Eastern Sea Frontier
The Eastern Sea Frontier (EASTSEAFRON) was a United States Navy operational command during World War II, that was responsible for the coastal waters from Canada to Jacksonville, Florida, extending out for a nominal distance of two hundred miles. The Commander was designated Commander, Eastern Sea Frontier (COMEASTSEAFRON). COMEASTSEAFRON had vessels for convoy use or other uses determined by the commander. In addition to providing escorts for convoys within its frontier, the frontier was responsible for sea-air rescue, harbor defense, shipping lane patrol, minesweeping, and air operations.
Although the Code of Federal Regulations indicate Eastern Sea Frontier's commander also served as commander of the Atlantic Reserve Fleet as of 1937-38; establishment of the Eastern Sea Frontier awaited action by Chief of Naval Operations Harold Rainsford Stark on 1 July 1941.
Eastern Sea Frontier's headquarters were located at 90 Church Street in Lower Manhattan. The commander of the Eastern Sea Frontier, until the closing months of 1943, was Vice Admiral Adolphus Andrews. COMEASTSEAFRON had control and responsibility for convoys within its defined area. Convoys from adjacent sea frontiers would continue across sea frontier boundaries. Since the Eastern Sea Frontier coordinated with the Royal Canadian Navy for convoys crossing into the Canadian Coastal Zone, the Eastern Sea Frontier was the "parent" of the contiguous sea frontiers to the south, and COMEASTSEAFRON authority extended beyond its own frontier. COMEASTSEAFRON operational orders could only be appealed to Admiral Ernest King.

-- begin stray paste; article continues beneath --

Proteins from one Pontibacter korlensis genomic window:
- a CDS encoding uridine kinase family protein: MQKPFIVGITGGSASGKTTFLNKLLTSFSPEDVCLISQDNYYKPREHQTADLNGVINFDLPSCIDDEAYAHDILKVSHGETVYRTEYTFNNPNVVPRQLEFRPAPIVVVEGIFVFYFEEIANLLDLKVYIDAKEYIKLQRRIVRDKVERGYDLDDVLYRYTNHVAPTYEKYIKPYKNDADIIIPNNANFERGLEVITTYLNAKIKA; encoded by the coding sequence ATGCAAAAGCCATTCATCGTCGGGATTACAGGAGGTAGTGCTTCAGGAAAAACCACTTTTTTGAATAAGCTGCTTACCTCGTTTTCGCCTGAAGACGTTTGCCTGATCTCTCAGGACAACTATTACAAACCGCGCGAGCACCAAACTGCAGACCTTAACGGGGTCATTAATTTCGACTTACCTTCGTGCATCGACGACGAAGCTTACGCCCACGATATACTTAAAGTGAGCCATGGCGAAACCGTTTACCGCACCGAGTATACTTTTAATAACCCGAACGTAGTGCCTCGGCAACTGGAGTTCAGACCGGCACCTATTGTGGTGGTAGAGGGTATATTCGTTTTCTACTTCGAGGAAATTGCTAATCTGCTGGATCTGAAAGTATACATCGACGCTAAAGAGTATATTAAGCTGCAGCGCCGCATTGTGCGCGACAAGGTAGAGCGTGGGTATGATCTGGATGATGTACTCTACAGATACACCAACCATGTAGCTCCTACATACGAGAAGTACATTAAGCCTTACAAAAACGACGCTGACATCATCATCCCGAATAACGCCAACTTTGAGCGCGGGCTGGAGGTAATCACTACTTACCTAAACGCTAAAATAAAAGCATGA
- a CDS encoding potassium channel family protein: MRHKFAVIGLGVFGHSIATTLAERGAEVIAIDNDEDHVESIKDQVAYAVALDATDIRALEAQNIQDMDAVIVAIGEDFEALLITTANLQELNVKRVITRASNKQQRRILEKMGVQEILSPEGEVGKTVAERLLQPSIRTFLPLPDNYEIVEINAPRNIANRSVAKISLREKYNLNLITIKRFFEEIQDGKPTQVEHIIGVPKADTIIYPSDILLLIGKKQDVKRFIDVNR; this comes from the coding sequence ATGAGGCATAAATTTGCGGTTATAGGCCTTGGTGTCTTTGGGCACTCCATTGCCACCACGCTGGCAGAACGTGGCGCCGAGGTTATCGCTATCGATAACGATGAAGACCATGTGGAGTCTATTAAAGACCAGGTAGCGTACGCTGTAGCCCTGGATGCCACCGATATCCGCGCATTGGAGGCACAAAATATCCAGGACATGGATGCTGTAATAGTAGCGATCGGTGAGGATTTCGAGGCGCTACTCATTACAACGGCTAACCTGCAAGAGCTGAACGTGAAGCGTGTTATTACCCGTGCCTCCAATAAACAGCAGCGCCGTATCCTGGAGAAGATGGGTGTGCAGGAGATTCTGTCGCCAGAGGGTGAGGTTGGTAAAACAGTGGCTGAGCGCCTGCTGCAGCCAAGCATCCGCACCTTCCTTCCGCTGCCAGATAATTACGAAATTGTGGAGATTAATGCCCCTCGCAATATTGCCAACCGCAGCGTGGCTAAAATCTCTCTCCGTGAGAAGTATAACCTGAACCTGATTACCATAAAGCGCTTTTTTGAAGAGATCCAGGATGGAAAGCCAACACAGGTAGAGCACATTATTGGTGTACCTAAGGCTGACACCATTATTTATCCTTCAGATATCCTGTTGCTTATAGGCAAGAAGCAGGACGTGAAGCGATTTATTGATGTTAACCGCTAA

COMEASTSEAFRON resources included a blimp airship group at Naval Air Engineering Station Lakehurst, a special convoy air escort group at Naval Air Station Quonset Point, and the Northern, Narragansett, New York, Delaware, Chesapeake, and Southern Air Groups operating from sixteen airfields from Bar Harbor NAAF to Naval Air Station Jacksonville. COMEASTSEAFRON worked closely with the U.S. Army Air Force in the defense of the frontier. Usually, offices of the U.S. Navy and U.S. Army Air Force officers assigned to the frontier, had their offices side by side in order to create effective two-way communications and expedited reaction to reports of enemy presence.
Vice Admiral John S. McCain, Jr. served as Commander, Eastern Sea Frontier, 1965-67, and he was relieved by Admiral Andrew McBurney Jackson, who retired in 1969.
- The Code of federal regulations of the United States of America having general applicability and legal effect in force June 1, 1938: 1st ed., published by the Division of the Federal register, the National archives, pursuant to section 11 of the Federal register act as amended June 19, 1937 (Google eBook)
- Morison, pp.207&208
- Morison, p.248
- Admiral Ernest King, First Report to the Secretary of the Navy: Covering our Peacetime Navy and our Wartime Navy and including combat operations up to 1 March 1944. April 1944, pp. 75-88.
- Samuel Eliot Morison, History of United States Naval Operations in World War II, The Battle of the Atlantic, 1939-1943. ISBN 0-7858-1302-0
- U-boat Archive - Eastern Sea Frontier
- U-boat Archive - Eastern Sea Frontier - War Diary March 1942
- Glossary of U.S. Naval Abbreviations (OPNAV 29-P1000)
- Naval Operations in the Atlantic and Mediterranean to March 1944
- The Battle of the Atlantic
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